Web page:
Competitive forces in the prime brokerage space: Is bigger always better?

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3 factors to consider when choosing a prime broker

In recent years, bulge bracket prime brokers have been prepared, in certain cases, to lower the threshold for what size of funds they will take on. Depending on where the funds are based and what kind of pedigree they have, the larger prime brokerage providers have been known to offer their services to funds with as little as $25 million in assets under management.

One can see why this has felt like a win-win. New funds or those with modest amounts of assets under management have been keen to secure the services and reputational lustre that come from having a major player as their prime broker. And the providers have been eager to boost their fee revenues and balance sheets.

But for small- to mid-sized funds, there are multiple reasons to think carefully about the selection process and not necessarily adopt a position that bigger is always better.

One is the churn factor. Funds with lower AUM totals need to be able to grow and generate a certain level of revenues within a relatively short timeframe, or they may find their prime brokers offering limited service – or even ready to offboard them. A second is that the prime brokerage sector itself is in a state of flux, which could change the way bulge bracket providers do business. And a third is that funds may want a higher level of contact and attention than the largest banks are in a position to offer them. For many funds, this last factor could be the most important.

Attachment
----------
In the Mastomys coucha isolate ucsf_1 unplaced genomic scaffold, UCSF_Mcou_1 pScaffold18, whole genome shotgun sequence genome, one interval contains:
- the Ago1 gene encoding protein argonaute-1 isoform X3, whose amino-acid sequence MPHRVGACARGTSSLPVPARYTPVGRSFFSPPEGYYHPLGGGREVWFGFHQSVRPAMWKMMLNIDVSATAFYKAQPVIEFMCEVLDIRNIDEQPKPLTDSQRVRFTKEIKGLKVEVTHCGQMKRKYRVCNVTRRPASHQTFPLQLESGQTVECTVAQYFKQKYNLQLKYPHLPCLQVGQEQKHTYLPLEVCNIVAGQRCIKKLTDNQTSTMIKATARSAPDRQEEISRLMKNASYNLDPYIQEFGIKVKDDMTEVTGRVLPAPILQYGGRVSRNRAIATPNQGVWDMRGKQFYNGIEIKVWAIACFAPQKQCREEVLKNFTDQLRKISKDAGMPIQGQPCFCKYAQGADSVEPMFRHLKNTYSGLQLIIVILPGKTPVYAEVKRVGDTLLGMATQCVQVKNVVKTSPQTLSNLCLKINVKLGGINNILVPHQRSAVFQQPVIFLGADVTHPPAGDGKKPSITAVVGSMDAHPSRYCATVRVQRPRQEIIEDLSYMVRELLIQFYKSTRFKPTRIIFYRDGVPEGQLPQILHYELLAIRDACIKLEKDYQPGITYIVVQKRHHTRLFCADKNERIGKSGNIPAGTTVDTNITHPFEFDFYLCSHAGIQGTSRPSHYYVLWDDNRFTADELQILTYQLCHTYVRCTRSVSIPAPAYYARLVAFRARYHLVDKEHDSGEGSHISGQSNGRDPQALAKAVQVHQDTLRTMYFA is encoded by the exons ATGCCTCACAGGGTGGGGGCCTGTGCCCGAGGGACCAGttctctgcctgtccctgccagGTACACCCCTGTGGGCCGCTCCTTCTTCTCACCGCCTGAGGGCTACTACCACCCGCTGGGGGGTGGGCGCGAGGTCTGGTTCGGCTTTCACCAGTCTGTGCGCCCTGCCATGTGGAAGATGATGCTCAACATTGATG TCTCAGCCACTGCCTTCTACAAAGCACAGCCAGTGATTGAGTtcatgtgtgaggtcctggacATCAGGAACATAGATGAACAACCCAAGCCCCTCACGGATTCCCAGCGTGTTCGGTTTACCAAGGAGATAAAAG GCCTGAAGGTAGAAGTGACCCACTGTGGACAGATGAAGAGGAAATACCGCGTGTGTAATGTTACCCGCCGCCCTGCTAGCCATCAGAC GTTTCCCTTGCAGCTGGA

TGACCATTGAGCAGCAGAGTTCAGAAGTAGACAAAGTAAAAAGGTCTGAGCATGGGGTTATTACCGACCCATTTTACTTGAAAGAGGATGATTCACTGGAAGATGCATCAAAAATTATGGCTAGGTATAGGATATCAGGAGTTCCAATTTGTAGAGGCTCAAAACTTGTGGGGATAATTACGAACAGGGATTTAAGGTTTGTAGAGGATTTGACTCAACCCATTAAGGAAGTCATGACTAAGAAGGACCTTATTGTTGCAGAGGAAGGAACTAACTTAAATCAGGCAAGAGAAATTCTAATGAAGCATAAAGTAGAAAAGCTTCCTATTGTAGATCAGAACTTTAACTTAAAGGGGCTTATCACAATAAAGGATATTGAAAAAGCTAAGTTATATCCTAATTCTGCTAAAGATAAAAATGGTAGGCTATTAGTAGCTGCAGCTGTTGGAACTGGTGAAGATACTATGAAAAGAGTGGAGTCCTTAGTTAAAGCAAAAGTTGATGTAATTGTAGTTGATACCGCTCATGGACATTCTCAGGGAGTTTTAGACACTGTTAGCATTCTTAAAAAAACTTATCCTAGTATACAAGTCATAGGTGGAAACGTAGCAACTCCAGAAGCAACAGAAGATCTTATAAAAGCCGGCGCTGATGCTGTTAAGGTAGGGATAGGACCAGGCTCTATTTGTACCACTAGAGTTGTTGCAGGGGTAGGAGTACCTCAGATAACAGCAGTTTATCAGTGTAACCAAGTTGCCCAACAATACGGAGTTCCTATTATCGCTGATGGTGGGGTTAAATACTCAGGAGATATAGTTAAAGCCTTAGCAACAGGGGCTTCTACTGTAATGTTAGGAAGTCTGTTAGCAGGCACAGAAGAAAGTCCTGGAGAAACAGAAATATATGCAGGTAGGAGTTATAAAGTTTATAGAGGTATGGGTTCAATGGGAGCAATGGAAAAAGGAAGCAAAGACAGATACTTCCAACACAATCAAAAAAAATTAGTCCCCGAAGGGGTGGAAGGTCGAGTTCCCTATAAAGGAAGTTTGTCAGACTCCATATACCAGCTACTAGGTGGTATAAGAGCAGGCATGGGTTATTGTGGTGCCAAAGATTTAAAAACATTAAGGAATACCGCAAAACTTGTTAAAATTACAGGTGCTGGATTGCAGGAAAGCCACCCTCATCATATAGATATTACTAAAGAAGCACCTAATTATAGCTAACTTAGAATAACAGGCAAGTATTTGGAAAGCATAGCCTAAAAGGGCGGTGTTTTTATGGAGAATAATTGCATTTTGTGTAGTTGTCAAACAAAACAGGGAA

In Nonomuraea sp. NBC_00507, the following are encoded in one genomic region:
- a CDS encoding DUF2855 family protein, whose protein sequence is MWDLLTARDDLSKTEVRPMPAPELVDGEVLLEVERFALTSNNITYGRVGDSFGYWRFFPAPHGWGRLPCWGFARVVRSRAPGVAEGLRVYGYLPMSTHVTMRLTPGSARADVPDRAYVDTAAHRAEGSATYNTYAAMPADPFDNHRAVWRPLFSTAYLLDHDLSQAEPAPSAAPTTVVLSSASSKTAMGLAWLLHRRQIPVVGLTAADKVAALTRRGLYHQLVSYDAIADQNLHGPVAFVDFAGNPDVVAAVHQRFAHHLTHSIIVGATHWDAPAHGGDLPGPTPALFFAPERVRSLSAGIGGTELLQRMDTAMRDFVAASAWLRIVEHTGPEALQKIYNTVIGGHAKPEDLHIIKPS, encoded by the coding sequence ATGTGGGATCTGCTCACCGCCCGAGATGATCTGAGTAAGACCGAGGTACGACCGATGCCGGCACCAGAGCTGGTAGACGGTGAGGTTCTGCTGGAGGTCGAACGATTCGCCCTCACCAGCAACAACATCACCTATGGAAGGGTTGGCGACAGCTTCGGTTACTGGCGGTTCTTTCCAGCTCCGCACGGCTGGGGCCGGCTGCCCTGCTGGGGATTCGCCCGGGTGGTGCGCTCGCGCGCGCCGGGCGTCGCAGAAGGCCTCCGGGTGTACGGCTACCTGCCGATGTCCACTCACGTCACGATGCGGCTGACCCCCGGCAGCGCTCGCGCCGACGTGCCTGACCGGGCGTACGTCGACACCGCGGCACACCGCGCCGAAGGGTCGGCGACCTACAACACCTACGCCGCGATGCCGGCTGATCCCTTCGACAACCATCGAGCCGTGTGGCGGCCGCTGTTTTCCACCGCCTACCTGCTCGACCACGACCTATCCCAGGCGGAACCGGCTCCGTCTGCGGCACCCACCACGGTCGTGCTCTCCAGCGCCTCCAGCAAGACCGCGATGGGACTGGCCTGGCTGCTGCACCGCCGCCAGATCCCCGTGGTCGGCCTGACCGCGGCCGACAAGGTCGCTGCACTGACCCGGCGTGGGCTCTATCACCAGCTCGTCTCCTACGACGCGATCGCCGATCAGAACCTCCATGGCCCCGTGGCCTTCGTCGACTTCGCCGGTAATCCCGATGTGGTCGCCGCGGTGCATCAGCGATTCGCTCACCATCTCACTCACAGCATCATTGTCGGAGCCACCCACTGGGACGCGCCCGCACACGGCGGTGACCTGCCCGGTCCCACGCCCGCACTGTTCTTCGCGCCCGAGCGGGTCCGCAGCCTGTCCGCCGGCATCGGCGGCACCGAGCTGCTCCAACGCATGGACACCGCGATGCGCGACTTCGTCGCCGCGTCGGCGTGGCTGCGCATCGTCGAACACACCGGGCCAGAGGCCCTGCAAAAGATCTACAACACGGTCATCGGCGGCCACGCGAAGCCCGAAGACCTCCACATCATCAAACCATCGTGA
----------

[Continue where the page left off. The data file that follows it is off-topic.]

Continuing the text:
1. Churn: Under pressure

Bulge bracket firms may be prepared to take on some funds with less than $50 million in assets, but that does not mean they will keep them as clients indefinitely. Many of these banks have revenue pre-requisites. Or, they may have a timeframe during which they expect clients to grow. If either the revenue or the growth is not forthcoming, there will be pressure for the banks to offboard the funds. That kind of upheaval is the last thing that a hedge fund needs.

Some of the churn may be the result of external factors. For instance, Credit Suisse said at the end of 2021 it would close most of its prime brokerage business, and bulge bracket firm Nomura has recently scaled back its prime brokerage activity. While other bulge bracket firms may be keen to pick up some of those firms’ clients, providers could become more selective. With fewer bulge bracket brokers competing, funds can expect prospective prime brokers to be even more discriminating.

Whenever funds are forced to switch to new prime brokers, or decide to do so of their own accord, they have new processes and personnel to deal with. In such cases, funds would do well to focus on providers that have a simple, high-touch approach to servicing clients. Fund managers don’t want to waste time hunting around for the right desk or person to talk to.

2. Flux: In the spotlight

The regulatory environment means prime brokerages are likely to become stricter in their dealings. The U.S. Federal Reserve has voiced its concern about how prime brokerage relationships are managed and how margins are set, while the Bank of England is worried about “significant cross-firm deficiencies” in lending practices, onboarding arrangements and how client arrangements are continuously assessed.